Thursday, March 31, 2011

Ain't I a Woman?

Sophie had to read a biography for her book report this month.  One of the few children's biographies we had on hand was about Sojourner Truth, the 19th century abolitionist and women's rights advocate.  To spare myself a trip to the library that night, I encouraged her to read it.  We read a couple of chapters together and talked a little about how unjust slavery is, how blessed we are to be free and about the importance of speaking up when things are wrong.

For her presentation, Sophie had to dress up as Sojourner and talk about her life in the first person.  She was so excited with her simple costume.  She came home pumped up about how well she did.  'Atta girl!

This YouTube video is of Alfre Woodard giving Sojourner's famous "Ain't I a Woman" speech, which was an oft-quoted and influential speech of the Woman's Suffrage movement.  
I always cry when I read or hear about how her children were taken from her and sold into slavery .  She said in the "Ain't I a Woman" speech: "When I cried out in my mother's grief none but Jesus heard me."  I take so much for granted, but I am grateful for women like Sojourner Truth, and glad that Sophie got to read about a strong, spunky, amazing woman this month.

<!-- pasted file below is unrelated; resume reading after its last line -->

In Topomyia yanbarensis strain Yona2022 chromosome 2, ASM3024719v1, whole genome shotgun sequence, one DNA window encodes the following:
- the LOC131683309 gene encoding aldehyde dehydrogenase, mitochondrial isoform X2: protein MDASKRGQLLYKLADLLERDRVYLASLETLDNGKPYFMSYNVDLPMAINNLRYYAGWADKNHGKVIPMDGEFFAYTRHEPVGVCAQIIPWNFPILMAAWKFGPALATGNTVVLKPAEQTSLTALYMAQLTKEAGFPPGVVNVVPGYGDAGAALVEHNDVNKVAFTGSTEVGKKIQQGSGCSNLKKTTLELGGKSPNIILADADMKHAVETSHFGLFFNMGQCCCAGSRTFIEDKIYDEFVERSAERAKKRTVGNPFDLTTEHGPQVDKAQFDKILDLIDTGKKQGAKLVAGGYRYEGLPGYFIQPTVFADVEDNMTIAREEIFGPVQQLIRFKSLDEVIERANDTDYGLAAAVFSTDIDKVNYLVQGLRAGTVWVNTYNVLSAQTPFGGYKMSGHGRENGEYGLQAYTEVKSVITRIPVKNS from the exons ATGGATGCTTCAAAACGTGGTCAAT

Weekend Bloggy Reading


  1. What a great post...and reminder on how thankful we should be.

    Sooo glad you stopped by my blog to leave a comment, and I positively can't believe all the stuff we have in common. Too bad your sister moved, I could have at least maybe been non-virtual friends with her... But, I'm happy with my virtual blogger friend in you!!! :)

  2. Thank you so much for posting that speech. I really enjoyed listening to it. Well, perhaps enjoyed is not the right word. I found it moving and challenging. I SO admire the women that fought to give us the rights we take for granted today.

    I'm so pleased that your daughter enjoyed learning about them too.


  3. I bet Sophie did a great job with her presentation. This is the way history should be taught: not a bunch of dates and vague information, but through the real words of real people.

  4. Oh, how touching! I love being an American, but I think our kids are so accustomed to "having it good" that it's hard for them to understand that it hasn't always been this way and that people in other countries still struggle against injustice. Thank you for sharing!

  5. You know, I had to come back and leave another comment to let you know that this speech has really been on my mind since I heard it on your blog. Our lives are so full of comfort and loveliness almost all the time. I can't even begin to imagine what it must be like to have your children sold into slavery. So heartbreakingly sad.

    I wanted to come back and thank you once agian for posting it.



Please feel free to comment. I love to read what other people think!